And although in our minds, there were no purposeful connotations, insinuations or assumptions in those words she uttered—he did. And without putting it so simply yet, we began the journey toward his statement.
The situation was quickly getting out of our control. The kind of alcohol induced conversation in which everything is a fight to get a word out before or louder than the other one—just a struggle to grab on to that one chance for empty air space. No one is actually listening, except for maybe the people next to us wondering what the hell is going on. This was so different than me preaching to my friends of friends over red wine and too many cigarettes. This was actually happening.
We all had our arguments. My roommate believed that those words were just a figure of speech that had nothing to do with race and the conversation should not have been brought down to this level. Ideally, yes. But he said we had to no right to use that word, we didn’t know what it was like to grow up in the ‘hood, and we never will. True, yes. He also argued that she only chose that word because of the color of his skin, and again only chose that word because we were in a black neighborhood. No, not true at all. The boatman—yes, he was still there—sided with him.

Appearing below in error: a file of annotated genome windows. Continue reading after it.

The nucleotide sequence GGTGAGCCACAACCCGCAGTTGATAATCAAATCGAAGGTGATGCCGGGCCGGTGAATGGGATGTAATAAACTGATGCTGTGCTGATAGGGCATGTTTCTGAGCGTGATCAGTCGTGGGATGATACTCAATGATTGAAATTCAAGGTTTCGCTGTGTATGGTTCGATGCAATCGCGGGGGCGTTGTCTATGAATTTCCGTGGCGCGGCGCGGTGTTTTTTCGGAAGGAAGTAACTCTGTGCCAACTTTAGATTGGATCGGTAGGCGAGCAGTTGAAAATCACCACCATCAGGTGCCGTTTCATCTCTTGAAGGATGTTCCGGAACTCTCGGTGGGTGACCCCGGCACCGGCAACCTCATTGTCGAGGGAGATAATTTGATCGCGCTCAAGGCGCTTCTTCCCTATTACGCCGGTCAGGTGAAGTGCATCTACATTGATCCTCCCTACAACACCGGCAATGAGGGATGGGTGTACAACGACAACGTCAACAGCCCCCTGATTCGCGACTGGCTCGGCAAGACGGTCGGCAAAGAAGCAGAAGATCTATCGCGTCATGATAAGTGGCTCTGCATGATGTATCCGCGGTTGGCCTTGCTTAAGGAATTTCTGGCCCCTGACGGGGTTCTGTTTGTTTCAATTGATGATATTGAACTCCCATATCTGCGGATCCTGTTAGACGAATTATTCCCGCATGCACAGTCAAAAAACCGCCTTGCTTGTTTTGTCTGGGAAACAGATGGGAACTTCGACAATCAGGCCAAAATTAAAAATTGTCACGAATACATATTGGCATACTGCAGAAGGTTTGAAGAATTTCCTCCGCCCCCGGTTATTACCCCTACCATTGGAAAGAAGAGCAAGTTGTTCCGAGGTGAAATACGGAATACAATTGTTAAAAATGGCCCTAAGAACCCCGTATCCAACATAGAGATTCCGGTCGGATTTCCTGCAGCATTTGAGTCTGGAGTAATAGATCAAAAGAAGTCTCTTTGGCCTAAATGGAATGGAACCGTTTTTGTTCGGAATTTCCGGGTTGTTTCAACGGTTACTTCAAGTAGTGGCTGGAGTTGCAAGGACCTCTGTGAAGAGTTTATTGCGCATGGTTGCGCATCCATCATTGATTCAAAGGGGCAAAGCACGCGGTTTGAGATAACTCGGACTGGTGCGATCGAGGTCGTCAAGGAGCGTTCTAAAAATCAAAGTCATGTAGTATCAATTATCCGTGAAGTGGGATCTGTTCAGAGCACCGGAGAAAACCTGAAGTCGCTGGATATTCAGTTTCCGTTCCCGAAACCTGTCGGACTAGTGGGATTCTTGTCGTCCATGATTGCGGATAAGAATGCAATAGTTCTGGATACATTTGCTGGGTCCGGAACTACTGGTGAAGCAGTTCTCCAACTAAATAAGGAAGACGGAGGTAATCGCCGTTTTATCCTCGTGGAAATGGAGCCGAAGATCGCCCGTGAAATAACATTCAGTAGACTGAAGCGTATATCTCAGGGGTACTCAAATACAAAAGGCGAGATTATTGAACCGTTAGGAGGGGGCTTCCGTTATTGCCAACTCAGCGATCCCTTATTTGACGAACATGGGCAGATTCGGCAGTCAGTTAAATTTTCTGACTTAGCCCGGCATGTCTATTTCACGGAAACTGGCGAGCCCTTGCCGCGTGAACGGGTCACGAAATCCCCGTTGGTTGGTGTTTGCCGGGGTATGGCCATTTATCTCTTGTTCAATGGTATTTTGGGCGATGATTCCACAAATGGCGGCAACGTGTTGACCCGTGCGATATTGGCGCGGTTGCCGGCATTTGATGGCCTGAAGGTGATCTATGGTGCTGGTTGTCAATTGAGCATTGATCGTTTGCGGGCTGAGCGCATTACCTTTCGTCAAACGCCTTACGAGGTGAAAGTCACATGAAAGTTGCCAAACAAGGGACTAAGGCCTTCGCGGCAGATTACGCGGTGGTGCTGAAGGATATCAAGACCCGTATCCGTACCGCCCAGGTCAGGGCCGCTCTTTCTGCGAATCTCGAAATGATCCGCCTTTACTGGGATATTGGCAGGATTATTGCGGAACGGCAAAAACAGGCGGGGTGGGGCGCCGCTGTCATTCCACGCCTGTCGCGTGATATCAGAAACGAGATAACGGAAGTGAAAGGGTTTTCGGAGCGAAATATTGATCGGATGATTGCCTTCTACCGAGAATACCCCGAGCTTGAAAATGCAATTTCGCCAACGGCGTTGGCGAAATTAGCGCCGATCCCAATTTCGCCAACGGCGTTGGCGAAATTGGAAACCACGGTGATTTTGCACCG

So as many a night in a New York bar, people will go in and out of the same conversation. And in correct NYC form, this one, despite its intensity, also had it’s lulls—but still continued throughout the rest of our alcohol-bought-by-the-boatman-fueled evening. My roommate had escaped for a bit, but obviously while she was gone, smoking or whatever, continued to assess the situation. She didn’t do anything harmful—those words did not come from a bad place. This was what was wrong with the world. We should be able to treat everyone equally. This is why things are still fucked up…Then she came up to us again and began to speak.
“I don’t understand. I say that word all the time to my friends and people I work with and they are all different races. I say that to white, Asian, Latino people… Am I not allowed to say that to you because you’re black?”
And this is when he said it, four words that stung just as bad as any muttered before. But these ones I didn’t think I could stop. They were already out of his mouth before I had a chance to blink, let alone catch them in the air.
“You are a racist.”